AIA approves new football reclassification model for 2020
2A-6A football teams to be classified based on performance, not size
After another postseason of lopsided football results, the AIA voted on Friday to change how they classify schools.
The legislative council approved a model that will see schools, from 2A to 6A, placed in conferences based on performances, not enrollment.
Mingus Union head coach Robert Ortiz likes the model overall but is concerned that it favors bigger schools since a smaller school like MUHS can play well enough to move up but doesn’t have the depth that 5A sized schools do.
“I think it’s a great model, I think it makes it more competitive,” Ortiz said. “If injuries start to set in, smaller community schools might suffer a little bit more due to a lack of sheer numbers but other than that, I think the competiveness and the outcome of it are huge for the sport in the state. I think it will make things a little more competitive in terms of the state championship or playoff games. You saw the 4A state championship was a blow out, the 5A state championship was a blow out and if I’m not mistaken, I’m pretty sure the 6A one was too. So I think it makes those a little more competitive and it makes it a little more meaningful at the end of the day.”
This past season Chandler won the 6A state championship game 65-28, Peoria Centennial the 5A title 60-7 and Scottsdale Saguaro the 4A 42-16.
Under the new model, teams would be put into the top five conferences (8-man 1A football would be separate) based on their average weighted Maxpreps power rating over the previous three seasons. It goes into effect for the 2020 season and realignment will take place every year instead of the current every two years.
In 2018, Mingus Union finished No. 49 in the state in Maxpreps’ rankings, 62nd in 2017 and 63rd in 2016. In 2018 the Marauders finished the season ranked No. 8 in the 4A.
Camp Verde was No. 200 in the state in 2018.
The AIA also recently approved an open division for the top three conferences. Starting in 2019, the top eight teams in the three biggest conferences will compete in the open division state tournament.
The conference tournaments, 4A, 5A and 6A will remain and the open tournament champion will be crowned state champion.
“I think the open division’s a great idea because at the end of the day you have programs like Chandler and Saguaro, who for years have been fighting over top dog,” Ortiz said. “One might have more Division I athletes in one year and now we get to put that theory to a test, on the football field. They weren’t allowed to play each other in the past, so now I think it’s huge for them to compete on the same gridiron.”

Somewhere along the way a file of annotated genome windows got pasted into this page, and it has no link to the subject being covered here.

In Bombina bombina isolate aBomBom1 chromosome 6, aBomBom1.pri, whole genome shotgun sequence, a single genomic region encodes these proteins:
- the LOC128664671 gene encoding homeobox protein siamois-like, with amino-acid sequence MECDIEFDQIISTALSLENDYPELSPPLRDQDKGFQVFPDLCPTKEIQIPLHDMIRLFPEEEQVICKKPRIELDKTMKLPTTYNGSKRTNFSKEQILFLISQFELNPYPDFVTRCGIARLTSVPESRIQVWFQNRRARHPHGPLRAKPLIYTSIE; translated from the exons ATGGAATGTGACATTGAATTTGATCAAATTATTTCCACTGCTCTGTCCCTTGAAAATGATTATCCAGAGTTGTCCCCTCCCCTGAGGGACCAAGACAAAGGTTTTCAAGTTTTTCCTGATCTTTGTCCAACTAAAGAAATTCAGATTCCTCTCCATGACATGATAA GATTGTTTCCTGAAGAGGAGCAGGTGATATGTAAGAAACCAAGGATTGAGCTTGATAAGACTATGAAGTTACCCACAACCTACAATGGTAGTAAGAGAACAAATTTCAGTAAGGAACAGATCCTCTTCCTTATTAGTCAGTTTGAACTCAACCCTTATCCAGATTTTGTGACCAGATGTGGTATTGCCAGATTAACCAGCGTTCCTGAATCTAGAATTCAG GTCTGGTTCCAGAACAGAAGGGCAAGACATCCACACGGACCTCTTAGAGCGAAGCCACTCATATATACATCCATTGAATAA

Saguaro has won six state championships in a row.
Ortiz said the combination of the open division and the new classification model will help motivate players after 4A teams have been pretty much competing for second place the last few years.
Tucson Salpointe Catholic, which knocked Mingus Union out in the quarterfinals, 62-22, went months without playing a close game last season. Their last close game was a 28-12 win over Tucson Sahuaro in September, but the Lancers beat the Cougars 53-6 in their rematch in the state semifinals, going up 53-0 at the half and benching their starters in the second half.
Then Saguaro beat Salpointe 42-16 in the state championship game.
“If you would have eliminated Salpointe and Saguaro this year, that could have been anyone’s ball game, those top eight teams I think it would have been more competitive,” Ortiz said.
It isn’t clear where Mingus Union would be placed in the new classification yet. An example model the coaches saw had the Marauders move up to 5A.
Schools would only move up or down one conference.
Ortiz said regardless of where they were aligned, they would still want to schedule their Flagstaff and Prescott area rivals.